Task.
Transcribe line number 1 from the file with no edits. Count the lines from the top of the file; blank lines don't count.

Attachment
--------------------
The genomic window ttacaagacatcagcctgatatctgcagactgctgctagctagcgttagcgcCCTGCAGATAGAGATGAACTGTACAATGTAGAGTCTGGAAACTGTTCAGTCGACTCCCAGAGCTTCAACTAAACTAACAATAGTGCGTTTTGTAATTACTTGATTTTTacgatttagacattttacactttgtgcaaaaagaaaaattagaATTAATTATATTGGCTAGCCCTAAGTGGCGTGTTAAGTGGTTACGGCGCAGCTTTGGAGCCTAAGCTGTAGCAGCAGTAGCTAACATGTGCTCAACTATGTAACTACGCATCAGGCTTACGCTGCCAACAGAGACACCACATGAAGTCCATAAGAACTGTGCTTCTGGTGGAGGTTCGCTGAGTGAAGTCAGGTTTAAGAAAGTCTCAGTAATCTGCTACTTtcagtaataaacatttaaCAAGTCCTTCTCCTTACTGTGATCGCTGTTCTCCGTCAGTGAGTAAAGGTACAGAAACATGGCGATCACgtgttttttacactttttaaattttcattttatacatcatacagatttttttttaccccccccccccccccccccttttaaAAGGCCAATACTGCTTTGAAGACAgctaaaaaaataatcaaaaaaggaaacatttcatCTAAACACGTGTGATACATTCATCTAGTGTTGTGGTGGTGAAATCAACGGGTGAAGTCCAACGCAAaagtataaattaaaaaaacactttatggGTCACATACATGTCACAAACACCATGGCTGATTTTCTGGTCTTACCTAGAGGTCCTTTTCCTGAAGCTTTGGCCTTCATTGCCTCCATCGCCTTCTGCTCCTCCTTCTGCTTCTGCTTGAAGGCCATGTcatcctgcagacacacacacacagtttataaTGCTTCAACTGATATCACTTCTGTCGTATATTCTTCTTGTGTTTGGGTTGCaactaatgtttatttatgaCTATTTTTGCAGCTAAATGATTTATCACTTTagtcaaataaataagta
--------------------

The genomic window ttacaagacatcagcctgatatctgcagactgctgctagctagcgttagcgcCCTGCAGATAGAGATGAACTGTACAATGTAGAGTCTGGAAACTGTTCAGTCGACTCCCAGAGCTTCAACTAAACTAACAATAGTGCGTTTTGTAATTACTTGATTTTTacgatttagacattttacactttgtgcaaaaagaaaaattagaATTAATTATATTGGCTAGCCCTAAGTGGCGTGTTAAGTGGTTACGGCGCAGCTTTGGAGCCTAAGCTGTAGCAGCAGTAGCTAACATGTGCTCAACTATGTAACTACGCATCAGGCTTACGCTGCCAACAGAGACACCACATGAAGTCCATAAGAACTGTGCTTCTGGTGGAGGTTCGCTGAGTGAAGTCAGGTTTAAGAAAGTCTCAGTAATCTGCTACTTtcagtaataaacatttaaCAAGTCCTTCTCCTTACTGTGATCGCTGTTCTCCGTCAGTGAGTAAAGGTACAGAAACATGGCGATCACgtgttttttacactttttaaattttcattttatacatcatacagatttttttttaccccccccccccccccccccttttaaAAGGCCAATACTGCTTTGAAGACAgctaaaaaaataatcaaaaaaggaaacatttcatCTAAACACGTGTGATACATTCATCTAGTGTTGTGGTGGTGAAATCAACGGGTGAAGTCCAACGCAAaagtataaattaaaaaaacactttatggGTCACATACATGTCACAAACACCATGGCTGATTTTCTGGTCTTACCTAGAGGTCCTTTTCCTGAAGCTTTGGCCTTCATTGCCTCCATCGCCTTCTGCTCCTCCTTCTGCTTCTGCTTGAAGGCCATGTcatcctgcagacacacacacacagtttataaTGCTTCAACTGATATCACTTCTGTCGTATATTCTTCTTGTGTTTGGGTTGCaactaatgtttatttatgaCTATTTTTGCAGCTAAATGATTTATCACTTTagtcaaataaataagta